The first time I put serious thought into publishing my work was the summer of 1995, at the age of twelve. I’d been writing longer than that, but in 1995 I completed work on my first novel. Naturally, I was very proud of it. I’d given it to my English teacher to peruse, and he told me it was promising (it wasn’t; this was a blatant lie, told in the interests of not discouraging me from continuing my burgeoning hobby, which I suppose makes it okay). My family said it was great, as did some family friends who had taken the time to look it over. All lies, all of them. Either that or these people had seriously poor taste in literature. I’d much rather prefer to believe they were all lying to me.
The internet was a relatively new innovation at this time, one to which I did not have access at home. Our family had recently purchased our first home computer—a 386-something-or-other that ran Windows 3.1, if you dared enter that rabbit hole, but most of the time I stayed in the safe, warm embrace of black-screened DOS and its easy-to-navigate list of ten games I played over and over again. These were simpler times, and the internet hadn’t yet punctured them.
The internet had, however, made its first appearance one street over from mine.
Armed with my rave reviews, and the promise of finding answers to my publishing questions on this new-fangled world wide web, I paid an afternoon visit to a friend’s house. My friend’s mom sat down with me in front of the computer and together we ran a search—on Lycos, I think, or maybe AltaVista?—for how I could publish my first novel. I was no noob; I knew things. For example, I’d written a Star Trek novel, and thus I could limit my inquiries to one publisher in particular—Pocket Books, who had an exclusive deal with Paramount to handle the Star Trek novel line.
I’d been promised answers, and answers I got. And they were very discouraging. I learned that Pocket Books would only accept my novel and give it consideration if I had an agent to represent me. Next, we tried searching for information on how to get an agent, but there were no clear-cut answers to be found. Well, at least some things haven’t changed in the intervening twenty years!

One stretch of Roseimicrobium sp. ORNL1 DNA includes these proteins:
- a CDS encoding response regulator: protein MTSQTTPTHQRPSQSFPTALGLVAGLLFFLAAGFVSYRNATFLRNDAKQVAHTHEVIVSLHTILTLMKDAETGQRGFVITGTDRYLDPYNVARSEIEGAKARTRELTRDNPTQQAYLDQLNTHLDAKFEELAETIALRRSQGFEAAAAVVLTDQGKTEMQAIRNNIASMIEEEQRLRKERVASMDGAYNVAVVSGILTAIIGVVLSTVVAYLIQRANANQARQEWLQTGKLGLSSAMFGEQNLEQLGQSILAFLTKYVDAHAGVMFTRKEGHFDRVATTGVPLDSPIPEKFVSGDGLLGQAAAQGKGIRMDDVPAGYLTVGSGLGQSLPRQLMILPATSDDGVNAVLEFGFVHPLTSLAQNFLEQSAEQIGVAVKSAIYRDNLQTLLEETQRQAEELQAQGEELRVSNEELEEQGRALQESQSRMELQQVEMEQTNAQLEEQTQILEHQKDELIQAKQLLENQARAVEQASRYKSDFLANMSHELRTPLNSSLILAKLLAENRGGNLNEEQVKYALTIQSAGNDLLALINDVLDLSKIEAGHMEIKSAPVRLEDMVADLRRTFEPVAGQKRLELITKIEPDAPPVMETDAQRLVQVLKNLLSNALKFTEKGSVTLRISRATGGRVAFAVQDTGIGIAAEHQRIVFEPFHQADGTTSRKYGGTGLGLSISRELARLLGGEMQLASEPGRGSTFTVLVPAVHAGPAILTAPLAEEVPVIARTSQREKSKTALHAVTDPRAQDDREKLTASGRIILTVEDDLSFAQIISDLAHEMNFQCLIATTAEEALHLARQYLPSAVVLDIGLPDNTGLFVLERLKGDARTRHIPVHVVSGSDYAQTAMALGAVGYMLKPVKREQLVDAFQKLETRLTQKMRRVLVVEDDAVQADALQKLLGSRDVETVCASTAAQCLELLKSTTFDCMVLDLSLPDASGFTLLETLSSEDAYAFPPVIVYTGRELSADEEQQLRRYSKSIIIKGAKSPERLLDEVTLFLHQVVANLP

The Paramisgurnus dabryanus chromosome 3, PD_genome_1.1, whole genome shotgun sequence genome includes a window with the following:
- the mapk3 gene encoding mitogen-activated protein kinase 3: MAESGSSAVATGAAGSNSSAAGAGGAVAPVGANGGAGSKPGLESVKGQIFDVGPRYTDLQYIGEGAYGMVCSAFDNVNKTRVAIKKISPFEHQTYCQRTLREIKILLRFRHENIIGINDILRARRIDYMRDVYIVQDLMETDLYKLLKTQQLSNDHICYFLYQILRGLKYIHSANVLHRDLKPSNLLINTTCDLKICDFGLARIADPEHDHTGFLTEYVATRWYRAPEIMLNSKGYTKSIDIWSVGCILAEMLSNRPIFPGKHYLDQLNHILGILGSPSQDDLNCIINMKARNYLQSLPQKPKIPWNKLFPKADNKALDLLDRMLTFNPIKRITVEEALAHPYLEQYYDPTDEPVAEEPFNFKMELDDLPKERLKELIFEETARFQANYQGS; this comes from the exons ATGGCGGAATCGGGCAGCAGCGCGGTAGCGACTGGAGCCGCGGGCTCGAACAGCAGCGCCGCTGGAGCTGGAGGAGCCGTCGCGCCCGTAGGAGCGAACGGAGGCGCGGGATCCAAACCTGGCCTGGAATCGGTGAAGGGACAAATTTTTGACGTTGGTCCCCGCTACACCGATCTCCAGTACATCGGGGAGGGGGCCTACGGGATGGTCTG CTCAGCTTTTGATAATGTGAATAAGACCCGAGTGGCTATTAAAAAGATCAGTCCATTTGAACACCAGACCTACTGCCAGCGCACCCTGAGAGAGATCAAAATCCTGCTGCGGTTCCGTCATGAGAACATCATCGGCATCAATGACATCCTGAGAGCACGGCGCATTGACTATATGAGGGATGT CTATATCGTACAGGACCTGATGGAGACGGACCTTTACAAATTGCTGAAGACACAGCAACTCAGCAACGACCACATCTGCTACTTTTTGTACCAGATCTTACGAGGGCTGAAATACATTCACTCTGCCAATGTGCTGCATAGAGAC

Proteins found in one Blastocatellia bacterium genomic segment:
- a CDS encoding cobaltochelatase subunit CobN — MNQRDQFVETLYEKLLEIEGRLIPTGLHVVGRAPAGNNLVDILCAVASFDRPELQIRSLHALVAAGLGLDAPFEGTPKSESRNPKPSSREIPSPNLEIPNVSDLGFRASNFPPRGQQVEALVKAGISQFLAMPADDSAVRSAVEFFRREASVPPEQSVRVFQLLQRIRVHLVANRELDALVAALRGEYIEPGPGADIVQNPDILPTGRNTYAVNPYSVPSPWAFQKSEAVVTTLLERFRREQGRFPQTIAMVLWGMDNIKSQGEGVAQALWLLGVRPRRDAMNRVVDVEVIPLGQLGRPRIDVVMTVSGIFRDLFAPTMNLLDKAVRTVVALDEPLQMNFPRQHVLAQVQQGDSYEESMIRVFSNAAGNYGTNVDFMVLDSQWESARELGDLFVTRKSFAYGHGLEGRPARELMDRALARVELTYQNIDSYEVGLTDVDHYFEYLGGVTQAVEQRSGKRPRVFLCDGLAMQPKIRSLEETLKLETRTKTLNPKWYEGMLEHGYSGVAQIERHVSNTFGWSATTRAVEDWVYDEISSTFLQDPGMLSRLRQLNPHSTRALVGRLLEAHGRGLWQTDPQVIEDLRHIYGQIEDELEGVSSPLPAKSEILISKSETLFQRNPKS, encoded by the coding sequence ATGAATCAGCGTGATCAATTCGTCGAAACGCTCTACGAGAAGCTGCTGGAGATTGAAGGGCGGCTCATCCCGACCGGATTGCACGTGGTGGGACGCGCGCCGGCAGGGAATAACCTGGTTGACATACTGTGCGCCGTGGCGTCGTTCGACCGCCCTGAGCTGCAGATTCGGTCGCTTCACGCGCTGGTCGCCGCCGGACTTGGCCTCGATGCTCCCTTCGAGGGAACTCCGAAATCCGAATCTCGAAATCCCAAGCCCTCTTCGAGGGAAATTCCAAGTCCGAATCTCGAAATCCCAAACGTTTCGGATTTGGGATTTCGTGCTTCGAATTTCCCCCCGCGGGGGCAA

My discouragement struck hard and fast because I had a whole slew of questions about how to make it as a bigtime author, and I intrinsically knew that the answers to these questions, as they related to me, could be summed up in two simple phrases: “You’re screwed. Don’t even try.”
I’ve learned a lot since then, and there’s so much advice I would give to my twelve-year-old self that it’s hard to know where to begin. In short, though, I’m not sure I would offer myself specific advice as I would offer reassurance that I wasn’t, in fact, screwed and that I should, in fact, try—and try very hard.
In the wake of my preteen despair, I remember wondering if all the people around me were lying about the quality of my writing. Future Evan goes back in time and says, “Yes, they are… and that’s okay. You’ll get better.”
I remembering wondering if it was going to take much longer for me to become a published author—after all, one of my favourite writers at the time, Gordon Korman, was published when he was twelve. Future Evan goes back in time and says, “Yes, it’s going to take you a very long time, much longer than Gordon Korman… and that’s okay. It’s not a competition.” It’s pretty easy to see now that Korman was just a hell of a lot better than I ever was at the same age. Seriously, that man was put on this earth by demonspawn to torment me.
I remember wondering if I was writing fast enough. It had taken more than a year to write that first novel, and I knew a lot of writers who were churning out books much more quickly. Future Evan goes back in time and says, “No, you’re not fast enough… and that’s okay. You’ll get faster. Probably.” The truth is, I’m still not writing fast enough today, but then again, what is and isn’t fast enough to compete in the present marketplace is an open question. And it’s highly individual.
In closing, I guess the morale of all this is that I’m not sure I would change anything. When it comes to writing, there just isn’t any shortcut. Over time, there are a number of basics you have to figure out for yourself: you have to find ways to write when you don’t want to, and be productive; you have to lean on the advice of successful people who have already achieved what you are aiming for, and disregard most advice from those who are on a different trajectory entirely; and finally, you have to accept that this process is going to take a lot of time.
Seriously, a lot of time. But if you’re persistent and good—yes, you do have to be good—then you’re well on your way. Keep chugging away, Preteen Evan, you’ll get there yet.